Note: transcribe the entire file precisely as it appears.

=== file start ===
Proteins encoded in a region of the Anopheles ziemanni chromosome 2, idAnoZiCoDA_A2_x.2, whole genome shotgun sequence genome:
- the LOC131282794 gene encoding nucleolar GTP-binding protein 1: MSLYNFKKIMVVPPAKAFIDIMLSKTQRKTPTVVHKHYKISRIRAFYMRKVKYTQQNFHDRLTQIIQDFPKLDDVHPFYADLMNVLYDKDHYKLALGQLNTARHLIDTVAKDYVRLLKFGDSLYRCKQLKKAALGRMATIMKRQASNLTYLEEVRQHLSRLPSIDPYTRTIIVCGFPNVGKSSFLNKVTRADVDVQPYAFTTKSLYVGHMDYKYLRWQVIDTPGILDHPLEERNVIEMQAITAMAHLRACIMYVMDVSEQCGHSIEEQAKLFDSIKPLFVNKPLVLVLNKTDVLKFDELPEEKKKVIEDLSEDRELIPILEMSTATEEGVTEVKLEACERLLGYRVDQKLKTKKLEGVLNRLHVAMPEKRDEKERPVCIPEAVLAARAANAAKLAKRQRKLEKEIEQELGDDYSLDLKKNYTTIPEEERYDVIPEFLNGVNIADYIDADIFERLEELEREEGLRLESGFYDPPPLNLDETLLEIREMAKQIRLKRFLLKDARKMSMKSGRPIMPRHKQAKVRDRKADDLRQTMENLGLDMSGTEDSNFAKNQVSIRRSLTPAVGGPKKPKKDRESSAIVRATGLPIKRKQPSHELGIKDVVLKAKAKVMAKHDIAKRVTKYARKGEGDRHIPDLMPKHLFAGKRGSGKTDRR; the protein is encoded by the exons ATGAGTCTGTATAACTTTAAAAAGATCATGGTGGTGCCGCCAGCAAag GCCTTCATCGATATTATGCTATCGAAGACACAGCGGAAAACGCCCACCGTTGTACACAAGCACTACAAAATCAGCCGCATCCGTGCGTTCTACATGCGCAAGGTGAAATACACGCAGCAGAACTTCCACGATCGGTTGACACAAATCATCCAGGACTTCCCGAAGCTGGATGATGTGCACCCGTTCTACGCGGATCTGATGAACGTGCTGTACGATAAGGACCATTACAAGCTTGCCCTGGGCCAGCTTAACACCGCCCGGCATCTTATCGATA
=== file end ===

Proteins encoded in a region of the Anopheles ziemanni chromosome 2, idAnoZiCoDA_A2_x.2, whole genome shotgun sequence genome:
- the LOC131282794 gene encoding nucleolar GTP-binding protein 1: MSLYNFKKIMVVPPAKAFIDIMLSKTQRKTPTVVHKHYKISRIRAFYMRKVKYTQQNFHDRLTQIIQDFPKLDDVHPFYADLMNVLYDKDHYKLALGQLNTARHLIDTVAKDYVRLLKFGDSLYRCKQLKKAALGRMATIMKRQASNLTYLEEVRQHLSRLPSIDPYTRTIIVCGFPNVGKSSFLNKVTRADVDVQPYAFTTKSLYVGHMDYKYLRWQVIDTPGILDHPLEERNVIEMQAITAMAHLRACIMYVMDVSEQCGHSIEEQAKLFDSIKPLFVNKPLVLVLNKTDVLKFDELPEEKKKVIEDLSEDRELIPILEMSTATEEGVTEVKLEACERLLGYRVDQKLKTKKLEGVLNRLHVAMPEKRDEKERPVCIPEAVLAARAANAAKLAKRQRKLEKEIEQELGDDYSLDLKKNYTTIPEEERYDVIPEFLNGVNIADYIDADIFERLEELEREEGLRLESGFYDPPPLNLDETLLEIREMAKQIRLKRFLLKDARKMSMKSGRPIMPRHKQAKVRDRKADDLRQTMENLGLDMSGTEDSNFAKNQVSIRRSLTPAVGGPKKPKKDRESSAIVRATGLPIKRKQPSHELGIKDVVLKAKAKVMAKHDIAKRVTKYARKGEGDRHIPDLMPKHLFAGKRGSGKTDRR; the protein is encoded by the exons ATGAGTCTGTATAACTTTAAAAAGATCATGGTGGTGCCGCCAGCAAag GCCTTCATCGATATTATGCTATCGAAGACACAGCGGAAAACGCCCACCGTTGTACACAAGCACTACAAAATCAGCCGCATCCGTGCGTTCTACATGCGCAAGGTGAAATACACGCAGCAGAACTTCCACGATCGGTTGACACAAATCATCCAGGACTTCCCGAAGCTGGATGATGTGCACCCGTTCTACGCGGATCTGATGAACGTGCTGTACGATAAGGACCATTACAAGCTTGCCCTGGGCCAGCTTAACACCGCCCGGCATCTTATCGATA